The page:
About 20% of pregnant women wrongly diagnose themselves as starting labor with the first sign of wetness, and rush to the hospital prematurely. Common Sense has developed a set of convenient, non intrusive tests that will give women the power …
The first product, the VI-SENSE, helps women and doctors to detect bacterial or parasitic infections in abnormal vaginal discharges in order to quickly and accurately diagnose and treat the problem. Often, Trichomonas and Bacterial Vaginosis (BV) which must be treated with antibiotics do not receive proper attention as the symptoms of yeast infection dominate. In addition, doctors and women are subject to many unnecessary recurrent visits and treatments in cases of mixed infections (Candida and BV).
Common Sense has developed a sensitive diagnostic panty liner which changes to a blue color when the risk of having BV and Trichomonas are high. With this information a patient may decide if self-treatment with over the counter medication is possible or show the results to the doctor in order to upgrade the efficiency of the diagnosis and treatment. The VI-SENSE will sell for about $10 a kit containing two tests and will be on the shelves in Europe and Israel soon.
“This product gives the opportunity to finish full treatment in one visit to the clinic,” explained Amir Karp, Marketing and Business Development Manager for Common Sense. He explained that there are over 100 million cases of abnormal vaginal discharge in the U.S. alone and with Common Sense`s panty liner, test results can be brought to the doctor to get complete treatment in the first visit.
Common Sense`s second product, the AL-SENSE, identifies amniotic fluid leakage during pregnancy, especially for later stages. When a women senses any wetness, the test distinguishes between amniotic leakage and urine incontinence, giving the woman a clear indicator about going to straight to the hospital or not. Another use of this detector is after amniocentesis to self-monitor for any amniotic leakage. Current methods that differentiate amniotic fluid from urine are tests are only made in hospitals.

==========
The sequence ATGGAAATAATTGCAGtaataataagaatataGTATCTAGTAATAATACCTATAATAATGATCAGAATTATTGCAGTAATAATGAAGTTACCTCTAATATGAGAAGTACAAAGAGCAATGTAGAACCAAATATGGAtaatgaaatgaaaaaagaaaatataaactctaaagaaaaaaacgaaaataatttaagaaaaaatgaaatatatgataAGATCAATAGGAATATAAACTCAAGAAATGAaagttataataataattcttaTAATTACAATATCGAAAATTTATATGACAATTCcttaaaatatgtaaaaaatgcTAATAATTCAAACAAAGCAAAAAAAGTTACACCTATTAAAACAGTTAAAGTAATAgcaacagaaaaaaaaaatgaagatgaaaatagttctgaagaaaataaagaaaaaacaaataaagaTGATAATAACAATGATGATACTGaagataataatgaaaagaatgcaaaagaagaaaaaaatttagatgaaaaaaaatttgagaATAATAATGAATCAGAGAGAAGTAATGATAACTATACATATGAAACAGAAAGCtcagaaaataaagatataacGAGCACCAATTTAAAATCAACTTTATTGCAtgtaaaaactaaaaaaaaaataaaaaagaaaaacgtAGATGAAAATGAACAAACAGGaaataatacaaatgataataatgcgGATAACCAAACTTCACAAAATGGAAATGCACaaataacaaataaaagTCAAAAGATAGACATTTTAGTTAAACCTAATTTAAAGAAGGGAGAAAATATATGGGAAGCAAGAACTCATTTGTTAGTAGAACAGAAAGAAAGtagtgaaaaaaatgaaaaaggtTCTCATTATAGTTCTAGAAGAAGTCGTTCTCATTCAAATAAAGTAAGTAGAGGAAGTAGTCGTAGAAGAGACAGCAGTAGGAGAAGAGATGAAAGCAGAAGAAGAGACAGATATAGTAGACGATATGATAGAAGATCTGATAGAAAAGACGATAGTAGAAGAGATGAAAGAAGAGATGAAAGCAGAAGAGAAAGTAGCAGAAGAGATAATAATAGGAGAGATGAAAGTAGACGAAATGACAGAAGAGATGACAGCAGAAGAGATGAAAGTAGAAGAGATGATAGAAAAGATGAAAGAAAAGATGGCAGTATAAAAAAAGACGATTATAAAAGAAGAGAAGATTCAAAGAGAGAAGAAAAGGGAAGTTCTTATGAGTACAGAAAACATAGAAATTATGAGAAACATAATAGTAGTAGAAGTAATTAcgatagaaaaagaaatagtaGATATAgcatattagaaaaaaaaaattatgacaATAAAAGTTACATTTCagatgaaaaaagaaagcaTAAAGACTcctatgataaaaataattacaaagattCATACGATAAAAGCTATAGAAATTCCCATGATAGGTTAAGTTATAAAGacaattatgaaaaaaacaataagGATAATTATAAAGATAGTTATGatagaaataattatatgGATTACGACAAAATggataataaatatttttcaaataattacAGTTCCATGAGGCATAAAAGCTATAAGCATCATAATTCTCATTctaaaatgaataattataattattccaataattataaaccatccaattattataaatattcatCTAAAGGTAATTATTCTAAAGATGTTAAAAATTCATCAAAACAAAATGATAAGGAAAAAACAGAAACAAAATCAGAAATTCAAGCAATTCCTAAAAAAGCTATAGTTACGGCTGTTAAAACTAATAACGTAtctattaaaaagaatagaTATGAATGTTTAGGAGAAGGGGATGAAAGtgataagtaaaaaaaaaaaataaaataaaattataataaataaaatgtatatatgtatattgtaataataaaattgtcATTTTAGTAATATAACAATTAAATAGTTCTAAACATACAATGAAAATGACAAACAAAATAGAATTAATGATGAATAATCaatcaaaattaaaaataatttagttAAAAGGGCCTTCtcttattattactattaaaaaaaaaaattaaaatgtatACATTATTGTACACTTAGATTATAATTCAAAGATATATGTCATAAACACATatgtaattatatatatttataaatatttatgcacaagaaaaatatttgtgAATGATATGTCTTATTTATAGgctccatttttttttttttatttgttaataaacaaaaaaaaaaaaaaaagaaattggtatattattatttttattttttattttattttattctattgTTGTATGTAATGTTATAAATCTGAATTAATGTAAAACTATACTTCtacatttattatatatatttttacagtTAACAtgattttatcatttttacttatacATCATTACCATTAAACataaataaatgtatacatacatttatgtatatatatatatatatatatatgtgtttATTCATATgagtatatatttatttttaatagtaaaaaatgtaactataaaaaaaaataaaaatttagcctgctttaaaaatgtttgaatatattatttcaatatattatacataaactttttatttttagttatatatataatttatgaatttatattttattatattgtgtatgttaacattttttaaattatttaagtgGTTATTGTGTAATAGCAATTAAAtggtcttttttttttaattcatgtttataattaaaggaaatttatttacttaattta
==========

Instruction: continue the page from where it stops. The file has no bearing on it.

“About 20% of pregnant women wrongly diagnose themselves as starting labor with the first sign of wetness, and rush to the hospital prematurely,” said Karp explaining that this phenomena causes unnecessary burden on the healthcare system and undue stress for pregnant women.
Based on the same pantyliner concept as the VI-SENSE, when worn the pantyliner can determine amniotic fluid traces within minutes based on color change. Each kit containing seven tests retails for about $20 and will be available in Europe this spring.
Common Sense, based in Caesarea, employs 12 people to develop, manufacture and market its products. The company was founded by Prof. Alex Schoenfeld M.D. former head of women`s health department of Rabin Medical Center, Amnon Kritzman, and Prof. Shlomo Mgdassi. To date, the company is worth $20 million, following investments of $4 million by the Fishman family, BMI, Ofer Brothers Group, and I.T.P. The company seeks $2 million to complete FDA trials, upgrade its manufacturing plant and to continue R&D on its future products.
CE approval for both products was received July 2002 and FDA approval is expected third quarter of 2003. Future products include an innovative device for Chlamydia screening. European sales for 2003 are expected to surpass $1 million.